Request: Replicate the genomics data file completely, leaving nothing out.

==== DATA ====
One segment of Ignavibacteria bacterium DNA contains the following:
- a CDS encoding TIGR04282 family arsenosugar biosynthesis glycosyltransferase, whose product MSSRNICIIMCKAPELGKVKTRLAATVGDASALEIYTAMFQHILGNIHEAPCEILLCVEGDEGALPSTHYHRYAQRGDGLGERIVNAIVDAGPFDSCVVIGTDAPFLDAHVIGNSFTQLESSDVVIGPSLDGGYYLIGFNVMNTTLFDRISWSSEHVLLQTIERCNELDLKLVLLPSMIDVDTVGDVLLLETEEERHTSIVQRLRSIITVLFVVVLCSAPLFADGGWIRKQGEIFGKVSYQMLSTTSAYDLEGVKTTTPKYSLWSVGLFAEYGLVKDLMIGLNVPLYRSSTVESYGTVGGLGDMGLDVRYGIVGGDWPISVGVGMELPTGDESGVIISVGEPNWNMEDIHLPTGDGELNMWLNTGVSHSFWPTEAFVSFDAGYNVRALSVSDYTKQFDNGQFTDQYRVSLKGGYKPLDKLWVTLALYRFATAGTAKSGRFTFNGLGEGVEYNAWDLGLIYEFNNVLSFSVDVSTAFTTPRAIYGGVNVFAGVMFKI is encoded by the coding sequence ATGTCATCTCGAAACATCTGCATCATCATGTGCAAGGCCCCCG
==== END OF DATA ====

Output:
One segment of Ignavibacteria bacterium DNA contains the following:
- a CDS encoding TIGR04282 family arsenosugar biosynthesis glycosyltransferase, whose product MSSRNICIIMCKAPELGKVKTRLAATVGDASALEIYTAMFQHILGNIHEAPCEILLCVEGDEGALPSTHYHRYAQRGDGLGERIVNAIVDAGPFDSCVVIGTDAPFLDAHVIGNSFTQLESSDVVIGPSLDGGYYLIGFNVMNTTLFDRISWSSEHVLLQTIERCNELDLKLVLLPSMIDVDTVGDVLLLETEEERHTSIVQRLRSIITVLFVVVLCSAPLFADGGWIRKQGEIFGKVSYQMLSTTSAYDLEGVKTTTPKYSLWSVGLFAEYGLVKDLMIGLNVPLYRSSTVESYGTVGGLGDMGLDVRYGIVGGDWPISVGVGMELPTGDESGVIISVGEPNWNMEDIHLPTGDGELNMWLNTGVSHSFWPTEAFVSFDAGYNVRALSVSDYTKQFDNGQFTDQYRVSLKGGYKPLDKLWVTLALYRFATAGTAKSGRFTFNGLGEGVEYNAWDLGLIYEFNNVLSFSVDVSTAFTTPRAIYGGVNVFAGVMFKI is encoded by the coding sequence ATGTCATCTCGAAACATCTGCATCATCATGTGCAAGGCCCCCG